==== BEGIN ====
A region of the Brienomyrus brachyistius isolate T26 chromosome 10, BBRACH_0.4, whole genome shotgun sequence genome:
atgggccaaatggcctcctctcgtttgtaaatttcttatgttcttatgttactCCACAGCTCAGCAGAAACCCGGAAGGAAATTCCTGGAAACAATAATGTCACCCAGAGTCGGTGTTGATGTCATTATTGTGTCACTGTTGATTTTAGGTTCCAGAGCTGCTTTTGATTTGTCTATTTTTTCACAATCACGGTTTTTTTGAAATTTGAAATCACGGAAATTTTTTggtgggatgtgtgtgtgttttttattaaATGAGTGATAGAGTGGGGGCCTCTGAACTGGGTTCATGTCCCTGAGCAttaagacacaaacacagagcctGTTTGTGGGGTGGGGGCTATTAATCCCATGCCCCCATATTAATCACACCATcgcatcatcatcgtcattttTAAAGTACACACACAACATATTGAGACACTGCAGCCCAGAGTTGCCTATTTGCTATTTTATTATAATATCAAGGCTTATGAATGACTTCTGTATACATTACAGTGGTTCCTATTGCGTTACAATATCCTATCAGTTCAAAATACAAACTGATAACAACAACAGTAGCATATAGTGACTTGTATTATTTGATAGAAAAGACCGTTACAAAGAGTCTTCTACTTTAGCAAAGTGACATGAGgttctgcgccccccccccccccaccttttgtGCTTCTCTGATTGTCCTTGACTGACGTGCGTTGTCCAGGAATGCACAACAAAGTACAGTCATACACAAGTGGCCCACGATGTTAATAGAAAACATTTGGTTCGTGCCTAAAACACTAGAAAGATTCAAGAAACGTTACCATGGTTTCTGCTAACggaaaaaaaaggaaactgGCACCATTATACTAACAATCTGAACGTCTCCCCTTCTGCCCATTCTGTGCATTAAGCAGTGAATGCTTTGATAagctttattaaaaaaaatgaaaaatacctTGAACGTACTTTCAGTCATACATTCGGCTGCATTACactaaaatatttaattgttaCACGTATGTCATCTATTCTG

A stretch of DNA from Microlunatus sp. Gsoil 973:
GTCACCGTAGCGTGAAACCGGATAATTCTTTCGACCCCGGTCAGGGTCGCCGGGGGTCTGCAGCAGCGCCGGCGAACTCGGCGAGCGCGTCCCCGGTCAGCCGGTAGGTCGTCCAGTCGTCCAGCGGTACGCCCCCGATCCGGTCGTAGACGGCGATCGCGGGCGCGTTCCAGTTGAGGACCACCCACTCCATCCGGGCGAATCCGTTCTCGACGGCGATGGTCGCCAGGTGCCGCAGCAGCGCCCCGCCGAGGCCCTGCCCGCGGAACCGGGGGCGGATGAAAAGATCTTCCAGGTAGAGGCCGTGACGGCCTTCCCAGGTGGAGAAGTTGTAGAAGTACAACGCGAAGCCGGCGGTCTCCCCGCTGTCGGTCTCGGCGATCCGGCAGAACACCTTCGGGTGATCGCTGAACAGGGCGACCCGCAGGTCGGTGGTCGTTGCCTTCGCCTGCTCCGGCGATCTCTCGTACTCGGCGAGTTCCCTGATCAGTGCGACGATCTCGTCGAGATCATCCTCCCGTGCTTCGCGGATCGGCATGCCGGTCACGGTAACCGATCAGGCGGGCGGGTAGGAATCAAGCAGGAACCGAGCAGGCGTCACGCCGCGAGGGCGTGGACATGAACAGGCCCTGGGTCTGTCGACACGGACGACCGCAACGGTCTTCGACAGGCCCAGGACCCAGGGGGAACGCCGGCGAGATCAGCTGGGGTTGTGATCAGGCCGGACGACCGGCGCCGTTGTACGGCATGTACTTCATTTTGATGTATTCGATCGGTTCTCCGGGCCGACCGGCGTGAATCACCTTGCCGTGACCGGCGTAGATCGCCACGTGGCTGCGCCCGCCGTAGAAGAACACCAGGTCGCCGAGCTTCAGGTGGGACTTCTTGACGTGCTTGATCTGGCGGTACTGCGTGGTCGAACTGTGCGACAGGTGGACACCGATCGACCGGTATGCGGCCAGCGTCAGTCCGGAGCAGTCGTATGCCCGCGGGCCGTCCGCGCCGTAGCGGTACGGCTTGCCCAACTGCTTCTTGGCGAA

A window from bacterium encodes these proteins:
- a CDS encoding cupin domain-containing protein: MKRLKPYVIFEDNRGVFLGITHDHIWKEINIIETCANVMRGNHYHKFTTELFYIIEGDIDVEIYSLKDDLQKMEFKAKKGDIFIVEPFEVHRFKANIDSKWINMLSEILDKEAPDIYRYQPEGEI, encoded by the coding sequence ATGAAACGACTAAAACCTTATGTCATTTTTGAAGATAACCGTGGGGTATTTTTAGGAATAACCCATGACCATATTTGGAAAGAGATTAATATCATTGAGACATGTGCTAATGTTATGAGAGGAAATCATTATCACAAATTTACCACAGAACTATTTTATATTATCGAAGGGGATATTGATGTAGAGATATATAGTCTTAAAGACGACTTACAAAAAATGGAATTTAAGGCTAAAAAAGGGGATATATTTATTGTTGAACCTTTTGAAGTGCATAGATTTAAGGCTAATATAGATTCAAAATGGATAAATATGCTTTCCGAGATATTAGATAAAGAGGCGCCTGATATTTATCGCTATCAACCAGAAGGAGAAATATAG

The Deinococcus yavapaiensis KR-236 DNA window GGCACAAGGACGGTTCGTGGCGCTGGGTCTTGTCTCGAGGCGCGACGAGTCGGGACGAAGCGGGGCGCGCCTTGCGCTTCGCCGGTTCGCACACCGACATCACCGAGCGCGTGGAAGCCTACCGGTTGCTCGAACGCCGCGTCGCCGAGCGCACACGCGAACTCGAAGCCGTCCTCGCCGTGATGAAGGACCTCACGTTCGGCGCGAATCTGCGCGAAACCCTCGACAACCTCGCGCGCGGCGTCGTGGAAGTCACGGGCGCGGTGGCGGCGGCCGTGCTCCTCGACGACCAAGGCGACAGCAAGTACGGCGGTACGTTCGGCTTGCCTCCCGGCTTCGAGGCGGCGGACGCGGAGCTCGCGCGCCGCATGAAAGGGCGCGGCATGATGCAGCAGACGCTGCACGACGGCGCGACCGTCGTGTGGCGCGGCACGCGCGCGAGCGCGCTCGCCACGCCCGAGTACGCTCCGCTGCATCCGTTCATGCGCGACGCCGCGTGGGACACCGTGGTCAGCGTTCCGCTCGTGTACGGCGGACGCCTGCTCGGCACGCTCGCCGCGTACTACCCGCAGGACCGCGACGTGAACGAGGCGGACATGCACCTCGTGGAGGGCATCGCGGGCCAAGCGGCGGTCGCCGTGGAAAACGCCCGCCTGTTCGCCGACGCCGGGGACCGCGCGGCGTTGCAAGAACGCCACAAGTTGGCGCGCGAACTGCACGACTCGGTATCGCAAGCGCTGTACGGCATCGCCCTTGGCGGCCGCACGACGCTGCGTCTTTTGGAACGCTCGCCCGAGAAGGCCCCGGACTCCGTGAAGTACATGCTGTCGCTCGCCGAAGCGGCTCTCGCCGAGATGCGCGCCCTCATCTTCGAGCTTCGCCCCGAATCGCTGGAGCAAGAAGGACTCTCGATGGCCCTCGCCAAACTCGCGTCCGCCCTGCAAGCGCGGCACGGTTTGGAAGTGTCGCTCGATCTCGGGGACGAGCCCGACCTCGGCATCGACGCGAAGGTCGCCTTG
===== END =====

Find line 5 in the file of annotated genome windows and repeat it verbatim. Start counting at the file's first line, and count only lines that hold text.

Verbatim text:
A window from bacterium encodes these proteins: